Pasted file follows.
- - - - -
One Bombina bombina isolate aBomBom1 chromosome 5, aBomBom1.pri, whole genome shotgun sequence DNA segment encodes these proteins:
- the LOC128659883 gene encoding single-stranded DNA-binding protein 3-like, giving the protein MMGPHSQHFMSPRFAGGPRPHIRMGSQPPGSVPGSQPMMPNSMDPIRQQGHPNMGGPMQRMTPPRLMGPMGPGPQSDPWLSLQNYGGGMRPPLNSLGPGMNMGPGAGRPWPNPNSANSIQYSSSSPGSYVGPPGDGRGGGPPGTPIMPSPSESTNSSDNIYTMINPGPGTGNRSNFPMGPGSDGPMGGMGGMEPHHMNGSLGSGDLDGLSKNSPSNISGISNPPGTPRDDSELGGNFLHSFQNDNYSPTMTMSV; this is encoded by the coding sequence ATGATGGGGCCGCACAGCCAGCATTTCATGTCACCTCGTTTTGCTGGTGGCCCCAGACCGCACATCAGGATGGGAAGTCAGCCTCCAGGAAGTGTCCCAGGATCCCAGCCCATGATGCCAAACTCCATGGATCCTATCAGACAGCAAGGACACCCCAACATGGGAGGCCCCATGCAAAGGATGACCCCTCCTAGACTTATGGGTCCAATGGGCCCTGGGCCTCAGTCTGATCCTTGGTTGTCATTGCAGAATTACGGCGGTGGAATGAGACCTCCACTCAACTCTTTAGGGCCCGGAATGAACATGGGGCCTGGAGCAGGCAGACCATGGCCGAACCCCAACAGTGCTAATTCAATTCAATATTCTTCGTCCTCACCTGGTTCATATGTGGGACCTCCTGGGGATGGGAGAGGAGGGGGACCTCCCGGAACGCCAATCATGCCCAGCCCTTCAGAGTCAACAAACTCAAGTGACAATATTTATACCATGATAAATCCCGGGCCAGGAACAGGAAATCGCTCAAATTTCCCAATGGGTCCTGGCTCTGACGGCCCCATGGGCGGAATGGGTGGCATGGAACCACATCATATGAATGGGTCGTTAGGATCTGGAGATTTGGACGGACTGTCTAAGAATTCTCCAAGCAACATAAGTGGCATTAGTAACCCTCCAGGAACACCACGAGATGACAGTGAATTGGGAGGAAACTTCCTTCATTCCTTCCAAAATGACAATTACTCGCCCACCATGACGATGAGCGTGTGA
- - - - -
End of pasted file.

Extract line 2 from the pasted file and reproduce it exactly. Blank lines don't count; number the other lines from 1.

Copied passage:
- the LOC128659883 gene encoding single-stranded DNA-binding protein 3-like, giving the protein MMGPHSQHFMSPRFAGGPRPHIRMGSQPPGSVPGSQPMMPNSMDPIRQQGHPNMGGPMQRMTPPRLMGPMGPGPQSDPWLSLQNYGGGMRPPLNSLGPGMNMGPGAGRPWPNPNSANSIQYSSSSPGSYVGPPGDGRGGGPPGTPIMPSPSESTNSSDNIYTMINPGPGTGNRSNFPMGPGSDGPMGGMGGMEPHHMNGSLGSGDLDGLSKNSPSNISGISNPPGTPRDDSELGGNFLHSFQNDNYSPTMTMSV; this is encoded by the coding sequence ATGATGGGGCCGCACAGCCAGCATTTCATGTCACCTCGTTTTGCTGGTGGCCCCAGACCGCACATCAGGATGGGAAGTCAGCCTCCAGGAAGTGTCCCAGGATCCCAGCCCATGATGCCAAACTCCATGGATCCTATCAGACAGCAAGGACACCCCAACATGGGAGGCCCCATGCAAAGGATGACCCCTCCTAGACTTATGGGTCCAATGGGCCCTGGGCCTCAGTCTGATCCTTGGTTGTCATTGCAGAATTACGGCGGTGGAATGAGACCTCCACTCAACTCTTTAGGGCCCGGAATGAACATGGGGCCTGGAGCAGGCAGACCATGGCCGAACCCCAACAGTGCTAATTCAATTCAATATTCTTCGTCCTCACCTGGTTCATATGTGGGACCTCCTGGGGATGGGAGAGGAGGGGGACCTCCCGGAACGCCAATCATGCCCAGCCCTTCAGAGTCAACAAACTCAAGTGACAATATTTATACCATGATAAATCCCGGGCCAGGAACAGGAAATCGCTCAAATTTCCCAATGGGTCCTGGCTCTGACGGCCCCATGGGCGGAATGGGTGGCATGGAACCACATCATATGAATGGGTCGTTAGGATCTGGAGATTTGGACGGACTGTCTAAGAATTCTCCAAGCAACATAAGTGGCATTAGTAACCCTCCAGGAACACCACGAGATGACAGTGAATTGGGAGGAAACTTCCTTCATTCCTTCCAAAATGACAATTACTCGCCCACCATGACGATGAGCGTGTGA